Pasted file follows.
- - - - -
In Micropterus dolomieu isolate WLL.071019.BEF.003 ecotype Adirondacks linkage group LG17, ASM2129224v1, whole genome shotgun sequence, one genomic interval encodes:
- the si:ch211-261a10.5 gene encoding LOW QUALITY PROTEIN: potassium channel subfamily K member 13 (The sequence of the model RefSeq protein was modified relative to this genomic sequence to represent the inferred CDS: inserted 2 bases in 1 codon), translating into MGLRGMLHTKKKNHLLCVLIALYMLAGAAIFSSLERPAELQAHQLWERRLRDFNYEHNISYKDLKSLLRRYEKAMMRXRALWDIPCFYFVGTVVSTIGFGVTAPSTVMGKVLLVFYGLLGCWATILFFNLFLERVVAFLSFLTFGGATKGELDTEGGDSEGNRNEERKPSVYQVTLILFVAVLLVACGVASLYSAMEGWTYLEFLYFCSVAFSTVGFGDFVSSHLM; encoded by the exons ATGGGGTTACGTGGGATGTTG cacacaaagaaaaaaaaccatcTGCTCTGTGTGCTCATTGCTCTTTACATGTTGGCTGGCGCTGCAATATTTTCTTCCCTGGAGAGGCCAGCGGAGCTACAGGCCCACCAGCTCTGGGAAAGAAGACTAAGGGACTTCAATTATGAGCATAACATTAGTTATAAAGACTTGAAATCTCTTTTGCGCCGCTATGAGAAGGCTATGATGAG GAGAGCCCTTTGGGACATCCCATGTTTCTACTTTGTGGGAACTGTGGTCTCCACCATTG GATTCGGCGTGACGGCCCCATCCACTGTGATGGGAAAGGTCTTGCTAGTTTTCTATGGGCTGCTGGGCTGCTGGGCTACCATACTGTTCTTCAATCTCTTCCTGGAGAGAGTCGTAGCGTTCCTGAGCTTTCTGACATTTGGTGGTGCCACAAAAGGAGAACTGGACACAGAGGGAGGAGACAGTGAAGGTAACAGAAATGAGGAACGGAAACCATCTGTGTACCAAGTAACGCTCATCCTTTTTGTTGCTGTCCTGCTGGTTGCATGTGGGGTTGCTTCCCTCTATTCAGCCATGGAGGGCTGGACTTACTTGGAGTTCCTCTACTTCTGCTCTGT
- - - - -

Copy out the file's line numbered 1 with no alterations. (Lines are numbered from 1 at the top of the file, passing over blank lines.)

In Micropterus dolomieu isolate WLL.071019.BEF.003 ecotype Adirondacks linkage group LG17, ASM2129224v1, whole genome shotgun sequence, one genomic interval encodes: